How to Design a Sump Pump Basin

Updated February 21, 2017

A sump pump system is used to remove unwanted water from a variety of areas. The design and configuration of the sump pump basin, also known as the sump pit, will depend on the type of water-entry problem you are experiencing. Some basins will be designed to catch groundwater, while others will only gather surface water. Each situation must be evaluated to determine what type of basin is needed.

Determine the type of sump basin you will need for your situation. If you are attempting to counteract water seepage coming up from below the residence, a pre-manufactured basin may be your best option. These basins have pre-drilled filtered holes that will allow groundwater to enter the sump basin and be pumped out. In this application, the object is to collect the water before it reaches the surface. Such a sump basin will be extremely difficult to make yourself. The holes must be properly prepared to allow water into the basin but prevent dirt and debris from entering and clogging the pump.

Choose between concrete and plastic for the sump basin. In a basement with a concrete floor, concrete sump basins are the most common type. A section of the floor will need to be removed and a hole excavated to build the basin. This can be done with a special saw or an electric jack hammer to break up the concrete. Once the debris is removed you will build a wooden frame to contain the new concrete. The concrete walls and base need to be approximately 3 inches thick. If you feel more strength is required, rebar or a wire mesh can be added to the lining. The sump basin needs to be designed to accommodate a covering of some type. A metal grate will help prevent anyone from stepping in the pit but allow surface water to flow in.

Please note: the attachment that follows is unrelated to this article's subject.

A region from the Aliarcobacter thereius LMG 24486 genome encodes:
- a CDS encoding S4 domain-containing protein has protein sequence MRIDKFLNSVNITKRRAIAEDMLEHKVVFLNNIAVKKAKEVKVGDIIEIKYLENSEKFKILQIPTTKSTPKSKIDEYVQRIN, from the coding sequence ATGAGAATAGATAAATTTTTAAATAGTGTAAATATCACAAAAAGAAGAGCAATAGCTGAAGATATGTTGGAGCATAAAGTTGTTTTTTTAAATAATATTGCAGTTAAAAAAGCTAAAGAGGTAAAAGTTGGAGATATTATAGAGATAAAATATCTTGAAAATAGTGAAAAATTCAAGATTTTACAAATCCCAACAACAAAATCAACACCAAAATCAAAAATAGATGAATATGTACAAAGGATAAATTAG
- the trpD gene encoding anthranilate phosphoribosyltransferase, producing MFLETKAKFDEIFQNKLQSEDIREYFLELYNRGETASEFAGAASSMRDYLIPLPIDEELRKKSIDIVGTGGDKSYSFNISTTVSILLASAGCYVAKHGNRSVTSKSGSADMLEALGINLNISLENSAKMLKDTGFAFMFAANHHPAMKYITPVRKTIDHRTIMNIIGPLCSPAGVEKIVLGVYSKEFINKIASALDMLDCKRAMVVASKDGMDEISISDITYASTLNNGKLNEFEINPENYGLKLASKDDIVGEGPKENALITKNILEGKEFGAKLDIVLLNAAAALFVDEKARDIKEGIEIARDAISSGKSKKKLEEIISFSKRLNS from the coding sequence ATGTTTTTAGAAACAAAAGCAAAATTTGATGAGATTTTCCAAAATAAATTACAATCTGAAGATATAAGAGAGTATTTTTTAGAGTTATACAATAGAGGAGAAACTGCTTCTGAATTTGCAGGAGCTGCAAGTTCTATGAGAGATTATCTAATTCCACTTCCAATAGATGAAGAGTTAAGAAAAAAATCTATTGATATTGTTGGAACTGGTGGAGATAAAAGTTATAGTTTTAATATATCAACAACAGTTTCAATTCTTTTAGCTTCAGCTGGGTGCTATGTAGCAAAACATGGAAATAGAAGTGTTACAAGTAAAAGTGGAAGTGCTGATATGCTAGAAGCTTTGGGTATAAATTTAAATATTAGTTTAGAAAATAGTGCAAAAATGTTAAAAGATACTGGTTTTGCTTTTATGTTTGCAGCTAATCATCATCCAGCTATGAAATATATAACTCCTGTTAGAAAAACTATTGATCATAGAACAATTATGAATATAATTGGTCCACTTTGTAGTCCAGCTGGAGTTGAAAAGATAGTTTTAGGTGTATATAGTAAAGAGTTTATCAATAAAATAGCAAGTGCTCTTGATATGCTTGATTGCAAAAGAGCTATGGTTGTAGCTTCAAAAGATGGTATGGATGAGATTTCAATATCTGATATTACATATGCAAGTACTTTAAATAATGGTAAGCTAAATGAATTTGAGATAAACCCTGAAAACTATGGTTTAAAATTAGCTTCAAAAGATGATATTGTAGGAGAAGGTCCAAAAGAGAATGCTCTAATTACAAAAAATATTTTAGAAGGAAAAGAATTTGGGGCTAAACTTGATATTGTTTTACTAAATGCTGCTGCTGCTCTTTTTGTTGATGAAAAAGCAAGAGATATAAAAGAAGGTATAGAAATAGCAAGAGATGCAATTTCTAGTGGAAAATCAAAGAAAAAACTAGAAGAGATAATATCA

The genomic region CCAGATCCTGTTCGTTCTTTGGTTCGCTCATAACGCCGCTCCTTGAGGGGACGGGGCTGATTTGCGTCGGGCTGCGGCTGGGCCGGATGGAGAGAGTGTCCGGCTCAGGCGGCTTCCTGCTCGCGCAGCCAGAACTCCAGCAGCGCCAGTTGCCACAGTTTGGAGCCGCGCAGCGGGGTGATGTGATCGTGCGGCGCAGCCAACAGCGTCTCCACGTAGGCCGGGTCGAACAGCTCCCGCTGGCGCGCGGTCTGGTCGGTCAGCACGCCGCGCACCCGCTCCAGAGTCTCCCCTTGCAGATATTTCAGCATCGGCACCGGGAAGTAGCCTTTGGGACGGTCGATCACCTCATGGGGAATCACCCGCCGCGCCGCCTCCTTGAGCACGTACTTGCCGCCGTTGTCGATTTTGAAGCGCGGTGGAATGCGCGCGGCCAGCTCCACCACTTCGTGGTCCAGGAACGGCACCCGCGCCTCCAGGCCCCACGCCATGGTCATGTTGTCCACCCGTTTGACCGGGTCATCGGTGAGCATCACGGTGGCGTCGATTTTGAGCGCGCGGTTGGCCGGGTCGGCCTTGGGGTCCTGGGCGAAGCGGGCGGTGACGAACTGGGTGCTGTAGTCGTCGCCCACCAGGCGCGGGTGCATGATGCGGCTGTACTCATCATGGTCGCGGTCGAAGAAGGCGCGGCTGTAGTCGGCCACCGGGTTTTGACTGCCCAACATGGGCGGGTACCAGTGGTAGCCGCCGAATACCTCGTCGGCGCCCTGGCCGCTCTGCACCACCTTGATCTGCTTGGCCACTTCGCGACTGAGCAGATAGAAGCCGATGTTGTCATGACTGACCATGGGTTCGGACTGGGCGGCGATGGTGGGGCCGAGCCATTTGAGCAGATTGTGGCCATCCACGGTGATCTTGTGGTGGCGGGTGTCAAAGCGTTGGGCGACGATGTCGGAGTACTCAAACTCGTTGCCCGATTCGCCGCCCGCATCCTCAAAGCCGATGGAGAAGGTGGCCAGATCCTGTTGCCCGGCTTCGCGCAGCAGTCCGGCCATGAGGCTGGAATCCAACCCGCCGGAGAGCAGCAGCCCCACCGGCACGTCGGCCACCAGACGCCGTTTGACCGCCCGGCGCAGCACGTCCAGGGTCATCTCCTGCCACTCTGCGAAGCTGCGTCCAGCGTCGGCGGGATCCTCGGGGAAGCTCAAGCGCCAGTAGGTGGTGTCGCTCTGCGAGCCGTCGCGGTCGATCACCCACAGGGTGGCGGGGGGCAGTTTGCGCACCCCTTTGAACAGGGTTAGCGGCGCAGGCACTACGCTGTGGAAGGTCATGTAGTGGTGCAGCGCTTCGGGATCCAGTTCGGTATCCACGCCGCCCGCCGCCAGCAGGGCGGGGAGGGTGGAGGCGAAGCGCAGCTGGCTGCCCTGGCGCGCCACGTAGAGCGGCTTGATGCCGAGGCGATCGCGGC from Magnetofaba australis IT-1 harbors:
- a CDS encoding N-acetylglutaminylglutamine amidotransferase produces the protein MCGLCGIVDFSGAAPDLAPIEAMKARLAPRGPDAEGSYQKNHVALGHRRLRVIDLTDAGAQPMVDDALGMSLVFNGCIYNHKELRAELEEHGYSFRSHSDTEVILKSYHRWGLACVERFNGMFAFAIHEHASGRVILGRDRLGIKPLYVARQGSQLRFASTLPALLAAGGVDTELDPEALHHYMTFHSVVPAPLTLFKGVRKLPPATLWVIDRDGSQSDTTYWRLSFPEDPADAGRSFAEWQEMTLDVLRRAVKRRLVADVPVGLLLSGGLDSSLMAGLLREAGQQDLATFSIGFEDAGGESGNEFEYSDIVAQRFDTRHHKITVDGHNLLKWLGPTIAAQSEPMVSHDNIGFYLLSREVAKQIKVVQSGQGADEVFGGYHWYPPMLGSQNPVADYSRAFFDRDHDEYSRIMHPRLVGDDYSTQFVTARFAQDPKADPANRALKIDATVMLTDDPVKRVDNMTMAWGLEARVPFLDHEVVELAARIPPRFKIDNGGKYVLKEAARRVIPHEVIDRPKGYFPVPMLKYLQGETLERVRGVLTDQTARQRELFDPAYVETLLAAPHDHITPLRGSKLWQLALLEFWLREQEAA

Size the sump basin to fit your needs and more importantly to the size pump you intend to install.The average basin will be between 18 and 24 inches across. On average, a sump basin will be between 24 and 30 inches in depth. Most concrete sump basins are square or rectangular, while the majority of pre-manufactured basins are circular. The shape of the basin is of little importance as long as the pump fits easily into the base with a minimum of 2 inches of clearance on each side.


If you intend to add a battery-back-up pump you may want to consider making the basin slightly larger.


When planning the location of the basin do not place it near any underground utility lines or sewer drains.

Things You'll Need

  • Tape measure
  • Pad and pencil
Cite this Article A tool to create a citation to reference this article Cite this Article

About the Author

Tom Raley is a freelance writer living in central Arkansas. He has been writing for more than 20 years and his short stories and articles have appeared in more than 25 different publications including P.I. Magazine, Pulsar and Writer's Digest.